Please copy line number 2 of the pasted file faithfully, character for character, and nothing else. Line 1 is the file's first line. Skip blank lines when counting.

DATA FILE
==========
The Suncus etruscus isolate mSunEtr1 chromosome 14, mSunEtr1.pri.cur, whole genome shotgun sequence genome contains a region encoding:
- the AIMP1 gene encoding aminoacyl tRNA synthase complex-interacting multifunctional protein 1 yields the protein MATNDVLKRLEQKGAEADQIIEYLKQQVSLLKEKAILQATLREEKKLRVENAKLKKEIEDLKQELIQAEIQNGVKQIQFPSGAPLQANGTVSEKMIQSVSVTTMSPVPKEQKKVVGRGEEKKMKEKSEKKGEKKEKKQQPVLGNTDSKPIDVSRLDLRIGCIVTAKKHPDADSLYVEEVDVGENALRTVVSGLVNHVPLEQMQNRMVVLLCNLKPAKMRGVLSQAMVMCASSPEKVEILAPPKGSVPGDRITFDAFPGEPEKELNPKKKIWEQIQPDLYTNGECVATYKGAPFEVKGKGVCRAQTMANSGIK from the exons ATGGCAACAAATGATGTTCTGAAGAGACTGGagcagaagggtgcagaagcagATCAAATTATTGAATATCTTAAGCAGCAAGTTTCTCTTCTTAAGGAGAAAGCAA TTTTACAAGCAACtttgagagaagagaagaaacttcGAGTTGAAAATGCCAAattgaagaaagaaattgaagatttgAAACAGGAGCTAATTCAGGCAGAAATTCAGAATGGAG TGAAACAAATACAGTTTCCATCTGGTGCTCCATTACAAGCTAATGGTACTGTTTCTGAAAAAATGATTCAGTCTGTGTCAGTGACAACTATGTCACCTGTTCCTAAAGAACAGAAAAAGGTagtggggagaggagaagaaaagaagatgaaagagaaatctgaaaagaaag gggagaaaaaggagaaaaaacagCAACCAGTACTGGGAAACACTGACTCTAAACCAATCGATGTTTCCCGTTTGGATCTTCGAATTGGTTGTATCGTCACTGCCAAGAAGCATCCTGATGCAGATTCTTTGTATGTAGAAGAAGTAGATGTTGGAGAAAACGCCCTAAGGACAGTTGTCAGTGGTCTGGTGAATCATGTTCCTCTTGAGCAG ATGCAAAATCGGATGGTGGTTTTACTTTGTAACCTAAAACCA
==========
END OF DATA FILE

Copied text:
- the AIMP1 gene encoding aminoacyl tRNA synthase complex-interacting multifunctional protein 1 yields the protein MATNDVLKRLEQKGAEADQIIEYLKQQVSLLKEKAILQATLREEKKLRVENAKLKKEIEDLKQELIQAEIQNGVKQIQFPSGAPLQANGTVSEKMIQSVSVTTMSPVPKEQKKVVGRGEEKKMKEKSEKKGEKKEKKQQPVLGNTDSKPIDVSRLDLRIGCIVTAKKHPDADSLYVEEVDVGENALRTVVSGLVNHVPLEQMQNRMVVLLCNLKPAKMRGVLSQAMVMCASSPEKVEILAPPKGSVPGDRITFDAFPGEPEKELNPKKKIWEQIQPDLYTNGECVATYKGAPFEVKGKGVCRAQTMANSGIK from the exons ATGGCAACAAATGATGTTCTGAAGAGACTGGagcagaagggtgcagaagcagATCAAATTATTGAATATCTTAAGCAGCAAGTTTCTCTTCTTAAGGAGAAAGCAA TTTTACAAGCAACtttgagagaagagaagaaacttcGAGTTGAAAATGCCAAattgaagaaagaaattgaagatttgAAACAGGAGCTAATTCAGGCAGAAATTCAGAATGGAG TGAAACAAATACAGTTTCCATCTGGTGCTCCATTACAAGCTAATGGTACTGTTTCTGAAAAAATGATTCAGTCTGTGTCAGTGACAACTATGTCACCTGTTCCTAAAGAACAGAAAAAGGTagtggggagaggagaagaaaagaagatgaaagagaaatctgaaaagaaag gggagaaaaaggagaaaaaacagCAACCAGTACTGGGAAACACTGACTCTAAACCAATCGATGTTTCCCGTTTGGATCTTCGAATTGGTTGTATCGTCACTGCCAAGAAGCATCCTGATGCAGATTCTTTGTATGTAGAAGAAGTAGATGTTGGAGAAAACGCCCTAAGGACAGTTGTCAGTGGTCTGGTGAATCATGTTCCTCTTGAGCAG ATGCAAAATCGGATGGTGGTTTTACTTTGTAACCTAAAACCA